The pilot stated that he completed the takeoff checklist and began the takeoff roll. The airplane accelerated and at 75 to 80 miles-per-hour (mph) indicated he attempted to rotate but was unsuccessful because of what he thought was his seat restricting aft movement of the control stick. The certified flight instructor (CFI) attempted to move his control stick and was also unable. He (CFI) reduced the throttle and mixture controls and both applied brake pressure. The airplane went off the end of the runway onto grass and came to rest with the nose landing gear collapsed.

The CFI stated that before takeoff he confirmed freedom of the flight controls. During the takeoff roll when the airplane had reached 65 mph and the pilot had not begun to rotate he informed the pilot to “…lighten the nose….” The pilot acknowledged and when at 85 mph the CFI told the pilot to rotate and he replied that he was trying. The CFI reported he attempted to rotate applying aft elevator control and felt metal on metal contact. Realizing that a control problem of unknown origin existed, he reduced the throttle and mixture controls, took control of the airplane and asked the pilot to assist him on the brakes. He avoided the runway end lights and had the canopy released before contacting bushes at the edge of a lake. Both exited the airplane and the pilot mentioned to him at that time that his seat had slid forward while turning onto the runway resulting in elevator control interference.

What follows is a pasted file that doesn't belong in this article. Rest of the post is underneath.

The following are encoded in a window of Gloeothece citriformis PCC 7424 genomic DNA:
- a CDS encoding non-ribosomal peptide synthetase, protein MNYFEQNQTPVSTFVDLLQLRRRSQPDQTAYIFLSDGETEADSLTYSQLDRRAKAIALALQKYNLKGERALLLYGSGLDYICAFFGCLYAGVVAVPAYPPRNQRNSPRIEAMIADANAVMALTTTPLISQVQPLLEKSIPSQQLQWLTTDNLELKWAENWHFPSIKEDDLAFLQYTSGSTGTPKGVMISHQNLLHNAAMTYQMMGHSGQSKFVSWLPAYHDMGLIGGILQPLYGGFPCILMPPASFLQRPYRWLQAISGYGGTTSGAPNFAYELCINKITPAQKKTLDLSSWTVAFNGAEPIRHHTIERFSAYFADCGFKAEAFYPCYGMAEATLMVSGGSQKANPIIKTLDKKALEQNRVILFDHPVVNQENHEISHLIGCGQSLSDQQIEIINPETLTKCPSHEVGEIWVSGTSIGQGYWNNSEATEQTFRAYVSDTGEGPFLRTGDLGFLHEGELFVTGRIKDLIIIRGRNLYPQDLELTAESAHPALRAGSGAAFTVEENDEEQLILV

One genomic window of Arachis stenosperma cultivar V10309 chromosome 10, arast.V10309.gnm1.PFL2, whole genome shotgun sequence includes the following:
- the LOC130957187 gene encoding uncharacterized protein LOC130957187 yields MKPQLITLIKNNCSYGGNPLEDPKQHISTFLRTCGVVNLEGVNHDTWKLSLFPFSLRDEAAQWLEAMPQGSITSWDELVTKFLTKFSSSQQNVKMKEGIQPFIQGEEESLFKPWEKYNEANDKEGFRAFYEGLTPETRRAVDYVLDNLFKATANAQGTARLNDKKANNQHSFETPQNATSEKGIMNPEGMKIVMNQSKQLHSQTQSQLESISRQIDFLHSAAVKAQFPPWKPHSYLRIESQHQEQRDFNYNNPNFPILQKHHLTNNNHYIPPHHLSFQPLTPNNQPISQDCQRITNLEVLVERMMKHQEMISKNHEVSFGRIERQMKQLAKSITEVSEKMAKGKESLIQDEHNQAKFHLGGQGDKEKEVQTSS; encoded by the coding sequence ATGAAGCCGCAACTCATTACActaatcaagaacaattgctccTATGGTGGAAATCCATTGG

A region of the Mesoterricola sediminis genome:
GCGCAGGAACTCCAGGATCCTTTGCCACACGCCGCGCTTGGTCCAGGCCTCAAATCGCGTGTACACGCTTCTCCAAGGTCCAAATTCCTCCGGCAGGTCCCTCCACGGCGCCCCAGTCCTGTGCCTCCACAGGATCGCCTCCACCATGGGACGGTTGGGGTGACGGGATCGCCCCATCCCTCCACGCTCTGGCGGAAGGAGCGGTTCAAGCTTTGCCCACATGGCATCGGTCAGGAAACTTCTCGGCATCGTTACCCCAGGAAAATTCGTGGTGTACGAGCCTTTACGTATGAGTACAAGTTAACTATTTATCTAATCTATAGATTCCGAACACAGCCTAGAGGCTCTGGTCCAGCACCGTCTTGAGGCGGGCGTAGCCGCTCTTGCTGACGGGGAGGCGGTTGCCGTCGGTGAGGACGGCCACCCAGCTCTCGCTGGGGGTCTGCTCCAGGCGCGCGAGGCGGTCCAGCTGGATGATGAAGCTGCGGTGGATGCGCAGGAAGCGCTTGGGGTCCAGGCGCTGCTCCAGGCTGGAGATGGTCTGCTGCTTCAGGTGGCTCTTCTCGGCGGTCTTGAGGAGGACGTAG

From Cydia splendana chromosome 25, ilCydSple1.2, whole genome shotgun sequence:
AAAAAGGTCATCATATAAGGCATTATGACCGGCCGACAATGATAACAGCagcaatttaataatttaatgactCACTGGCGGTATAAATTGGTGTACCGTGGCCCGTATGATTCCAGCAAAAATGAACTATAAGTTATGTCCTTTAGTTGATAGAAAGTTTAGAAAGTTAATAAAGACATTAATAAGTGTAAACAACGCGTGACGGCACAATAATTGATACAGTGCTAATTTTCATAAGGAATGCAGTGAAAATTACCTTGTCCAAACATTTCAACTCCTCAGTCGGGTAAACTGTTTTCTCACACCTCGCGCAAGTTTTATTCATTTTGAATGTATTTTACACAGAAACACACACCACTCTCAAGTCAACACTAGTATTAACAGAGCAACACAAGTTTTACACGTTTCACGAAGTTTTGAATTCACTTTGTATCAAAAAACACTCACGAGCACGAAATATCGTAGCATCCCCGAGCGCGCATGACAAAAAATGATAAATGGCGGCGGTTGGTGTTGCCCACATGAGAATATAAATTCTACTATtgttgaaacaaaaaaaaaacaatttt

Postaccident inspection of the airplane by an FAA airworthiness inspector revealed the left seat was in the most forward position and the flight control stick was in contact with the seat. While in that position the elevator primary and secondary flight control surfaces were in positions corresponding to airplane nose down input. The left seat was moved aft and full elevator control authority was obtained. Further examination of the seat revealed the locking mechanism appeared to be operational; however, it was noted that the seat did not contain a cutout which allowed full aft movement of the control stick.

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